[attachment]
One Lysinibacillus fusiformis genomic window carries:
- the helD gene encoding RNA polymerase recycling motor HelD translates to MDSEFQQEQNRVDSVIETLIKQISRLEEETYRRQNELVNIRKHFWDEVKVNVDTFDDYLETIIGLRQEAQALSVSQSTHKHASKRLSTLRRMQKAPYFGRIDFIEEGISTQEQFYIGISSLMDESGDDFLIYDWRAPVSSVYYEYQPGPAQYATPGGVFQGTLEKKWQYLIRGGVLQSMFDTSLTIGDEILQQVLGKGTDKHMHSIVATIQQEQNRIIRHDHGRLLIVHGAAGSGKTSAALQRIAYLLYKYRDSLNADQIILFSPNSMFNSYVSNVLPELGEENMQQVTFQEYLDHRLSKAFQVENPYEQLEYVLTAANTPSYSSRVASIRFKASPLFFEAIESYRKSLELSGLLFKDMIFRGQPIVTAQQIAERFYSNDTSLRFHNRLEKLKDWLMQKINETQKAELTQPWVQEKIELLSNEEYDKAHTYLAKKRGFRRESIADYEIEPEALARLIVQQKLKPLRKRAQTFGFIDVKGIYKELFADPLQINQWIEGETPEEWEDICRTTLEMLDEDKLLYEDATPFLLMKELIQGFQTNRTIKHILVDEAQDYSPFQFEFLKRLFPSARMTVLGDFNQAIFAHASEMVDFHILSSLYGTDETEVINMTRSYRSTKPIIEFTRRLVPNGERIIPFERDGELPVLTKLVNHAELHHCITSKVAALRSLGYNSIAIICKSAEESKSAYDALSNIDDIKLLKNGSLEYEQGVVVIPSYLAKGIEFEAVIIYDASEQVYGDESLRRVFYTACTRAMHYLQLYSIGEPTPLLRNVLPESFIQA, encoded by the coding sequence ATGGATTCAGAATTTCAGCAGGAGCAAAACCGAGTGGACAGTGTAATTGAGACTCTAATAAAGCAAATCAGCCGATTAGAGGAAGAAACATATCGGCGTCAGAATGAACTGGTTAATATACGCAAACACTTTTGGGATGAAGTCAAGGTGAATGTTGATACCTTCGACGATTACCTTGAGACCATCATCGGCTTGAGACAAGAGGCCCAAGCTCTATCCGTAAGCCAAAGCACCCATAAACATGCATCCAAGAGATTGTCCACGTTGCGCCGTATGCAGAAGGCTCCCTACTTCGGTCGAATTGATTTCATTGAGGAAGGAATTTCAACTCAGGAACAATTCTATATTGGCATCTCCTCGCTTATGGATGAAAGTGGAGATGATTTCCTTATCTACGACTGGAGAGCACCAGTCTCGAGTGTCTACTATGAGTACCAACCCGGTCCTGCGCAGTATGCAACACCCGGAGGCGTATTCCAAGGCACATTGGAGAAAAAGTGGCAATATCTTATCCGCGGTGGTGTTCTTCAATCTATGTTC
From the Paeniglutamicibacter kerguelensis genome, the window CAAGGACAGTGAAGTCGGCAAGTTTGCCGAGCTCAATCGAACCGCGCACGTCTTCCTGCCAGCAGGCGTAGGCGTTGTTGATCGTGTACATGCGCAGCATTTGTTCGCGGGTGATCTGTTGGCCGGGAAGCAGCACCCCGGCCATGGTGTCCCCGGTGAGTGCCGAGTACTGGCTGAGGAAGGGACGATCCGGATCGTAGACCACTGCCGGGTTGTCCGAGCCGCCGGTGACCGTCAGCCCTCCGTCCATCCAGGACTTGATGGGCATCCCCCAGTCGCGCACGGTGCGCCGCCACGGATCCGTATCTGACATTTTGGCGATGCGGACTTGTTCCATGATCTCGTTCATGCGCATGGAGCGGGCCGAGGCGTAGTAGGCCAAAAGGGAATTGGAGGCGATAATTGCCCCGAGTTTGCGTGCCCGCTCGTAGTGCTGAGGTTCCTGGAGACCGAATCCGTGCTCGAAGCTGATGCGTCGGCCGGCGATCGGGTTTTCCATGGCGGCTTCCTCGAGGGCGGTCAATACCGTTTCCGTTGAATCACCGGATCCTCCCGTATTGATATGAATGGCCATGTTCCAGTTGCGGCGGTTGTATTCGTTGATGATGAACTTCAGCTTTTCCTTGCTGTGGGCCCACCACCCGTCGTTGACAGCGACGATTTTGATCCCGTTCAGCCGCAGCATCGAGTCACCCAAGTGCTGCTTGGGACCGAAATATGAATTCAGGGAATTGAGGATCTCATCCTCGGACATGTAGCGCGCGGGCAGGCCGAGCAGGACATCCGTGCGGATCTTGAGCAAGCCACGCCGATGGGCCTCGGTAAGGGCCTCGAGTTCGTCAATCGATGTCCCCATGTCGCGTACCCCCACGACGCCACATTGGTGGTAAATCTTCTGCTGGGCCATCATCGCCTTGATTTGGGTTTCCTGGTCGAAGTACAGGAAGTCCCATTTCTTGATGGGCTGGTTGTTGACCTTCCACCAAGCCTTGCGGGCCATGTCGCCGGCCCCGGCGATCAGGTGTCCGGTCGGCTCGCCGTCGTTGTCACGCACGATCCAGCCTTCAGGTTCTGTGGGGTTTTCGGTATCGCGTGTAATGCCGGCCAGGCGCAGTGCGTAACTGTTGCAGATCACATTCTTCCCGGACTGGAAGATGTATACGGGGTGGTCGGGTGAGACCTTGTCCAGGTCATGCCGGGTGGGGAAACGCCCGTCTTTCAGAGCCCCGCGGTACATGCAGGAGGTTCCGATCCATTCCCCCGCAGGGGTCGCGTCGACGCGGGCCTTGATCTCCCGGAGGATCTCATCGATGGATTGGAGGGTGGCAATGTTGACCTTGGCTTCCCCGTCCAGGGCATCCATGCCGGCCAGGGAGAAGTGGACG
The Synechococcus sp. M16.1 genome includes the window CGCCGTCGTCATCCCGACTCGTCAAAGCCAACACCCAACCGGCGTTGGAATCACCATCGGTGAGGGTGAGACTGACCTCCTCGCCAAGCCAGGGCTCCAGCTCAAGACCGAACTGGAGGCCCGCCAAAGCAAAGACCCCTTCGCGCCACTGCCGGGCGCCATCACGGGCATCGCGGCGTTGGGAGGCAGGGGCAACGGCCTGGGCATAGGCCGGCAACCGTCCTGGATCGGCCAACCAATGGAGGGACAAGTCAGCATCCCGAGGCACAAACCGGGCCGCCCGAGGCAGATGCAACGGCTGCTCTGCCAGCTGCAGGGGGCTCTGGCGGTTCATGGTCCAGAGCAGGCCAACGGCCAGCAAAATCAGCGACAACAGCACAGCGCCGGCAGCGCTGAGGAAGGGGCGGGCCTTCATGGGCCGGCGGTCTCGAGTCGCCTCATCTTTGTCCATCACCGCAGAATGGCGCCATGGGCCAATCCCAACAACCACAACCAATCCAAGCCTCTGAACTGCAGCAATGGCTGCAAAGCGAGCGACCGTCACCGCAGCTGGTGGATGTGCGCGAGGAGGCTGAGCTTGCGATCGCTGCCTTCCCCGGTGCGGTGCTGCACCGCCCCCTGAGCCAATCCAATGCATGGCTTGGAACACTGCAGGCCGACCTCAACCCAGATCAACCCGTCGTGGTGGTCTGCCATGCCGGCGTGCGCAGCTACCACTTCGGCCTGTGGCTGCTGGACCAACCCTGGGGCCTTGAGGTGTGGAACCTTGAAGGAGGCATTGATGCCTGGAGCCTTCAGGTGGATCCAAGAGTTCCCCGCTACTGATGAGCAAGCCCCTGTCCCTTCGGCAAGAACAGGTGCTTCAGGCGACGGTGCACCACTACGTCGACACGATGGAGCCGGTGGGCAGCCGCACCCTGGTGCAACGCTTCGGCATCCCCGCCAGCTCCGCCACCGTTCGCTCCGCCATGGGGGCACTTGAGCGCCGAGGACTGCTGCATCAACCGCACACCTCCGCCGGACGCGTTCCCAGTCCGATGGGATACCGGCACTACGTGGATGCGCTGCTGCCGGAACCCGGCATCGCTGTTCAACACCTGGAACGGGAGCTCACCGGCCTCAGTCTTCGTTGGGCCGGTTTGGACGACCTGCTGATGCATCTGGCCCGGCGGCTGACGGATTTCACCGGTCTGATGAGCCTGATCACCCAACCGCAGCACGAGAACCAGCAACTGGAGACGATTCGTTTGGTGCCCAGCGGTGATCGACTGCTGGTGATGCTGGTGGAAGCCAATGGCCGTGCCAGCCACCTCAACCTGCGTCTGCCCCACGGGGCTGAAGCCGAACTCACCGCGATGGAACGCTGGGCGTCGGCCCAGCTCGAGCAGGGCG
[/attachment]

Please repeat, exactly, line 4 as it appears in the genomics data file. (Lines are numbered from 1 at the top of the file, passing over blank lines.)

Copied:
The Synechococcus sp. M16.1 genome includes the window CGCCGTCGTCATCCCGACTCGTCAAAGCCAACACCCAACCGGCGTTGGAATCACCATCGGTGAGGGTGAGACTGACCTCCTCGCCAAGCCAGGGCTCCAGCTCAAGACCGAACTGGAGGCCCGCCAAAGCAAAGACCCCTTCGCGCCACTGCCGGGCGCCATCACGGGCATCGCGGCGTTGGGAGGCAGGGGCAACGGCCTGGGCATAGGCCGGCAACCGTCCTGGATCGGCCAACCAATGGAGGGACAAGTCAGCATCCCGAGGCACAAACCGGGCCGCCCGAGGCAGATGCAACGGCTGCTCTGCCAGCTGCAGGGGGCTCTGGCGGTTCATGGTCCAGAGCAGGCCAACGGCCAGCAAAATCAGCGACAACAGCACAGCGCCGGCAGCGCTGAGGAAGGGGCGGGCCTTCATGGGCCGGCGGTCTCGAGTCGCCTCATCTTTGTCCATCACCGCAGAATGGCGCCATGGGCCAATCCCAACAACCACAACCAATCCAAGCCTCTGAACTGCAGCAATGGCTGCAAAGCGAGCGACCGTCACCGCAGCTGGTGGATGTGCGCGAGGAGGCTGAGCTTGCGATCGCTGCCTTCCCCGGTGCGGTGCTGCACCGCCCCCTGAGCCAATCCAATGCATGGCTTGGAACACTGCAGGCCGACCTCAACCCAGATCAACCCGTCGTGGTGGTCTGCCATGCCGGCGTGCGCAGCTACCACTTCGGCCTGTGGCTGCTGGACCAACCCTGGGGCCTTGAGGTGTGGAACCTTGAAGGAGGCATTGATGCCTGGAGCCTTCAGGTGGATCCAAGAGTTCCCCGCTACTGATGAGCAAGCCCCTGTCCCTTCGGCAAGAACAGGTGCTTCAGGCGACGGTGCACCACTACGTCGACACGATGGAGCCGGTGGGCAGCCGCACCCTGGTGCAACGCTTCGGCATCCCCGCCAGCTCCGCCACCGTTCGCTCCGCCATGGGGGCACTTGAGCGCCGAGGACTGCTGCATCAACCGCACACCTCCGCCGGACGCGTTCCCAGTCCGATGGGATACCGGCACTACGTGGATGCGCTGCTGCCGGAACCCGGCATCGCTGTTCAACACCTGGAACGGGAGCTCACCGGCCTCAGTCTTCGTTGGGCCGGTTTGGACGACCTGCTGATGCATCTGGCCCGGCGGCTGACGGATTTCACCGGTCTGATGAGCCTGATCACCCAACCGCAGCACGAGAACCAGCAACTGGAGACGATTCGTTTGGTGCCCAGCGGTGATCGACTGCTGGTGATGCTGGTGGAAGCCAATGGCCGTGCCAGCCACCTCAACCTGCGTCTGCCCCACGGGGCTGAAGCCGAACTCACCGCGATGGAACGCTGGGCGTCGGCCCAGCTCGAGCAGGGCG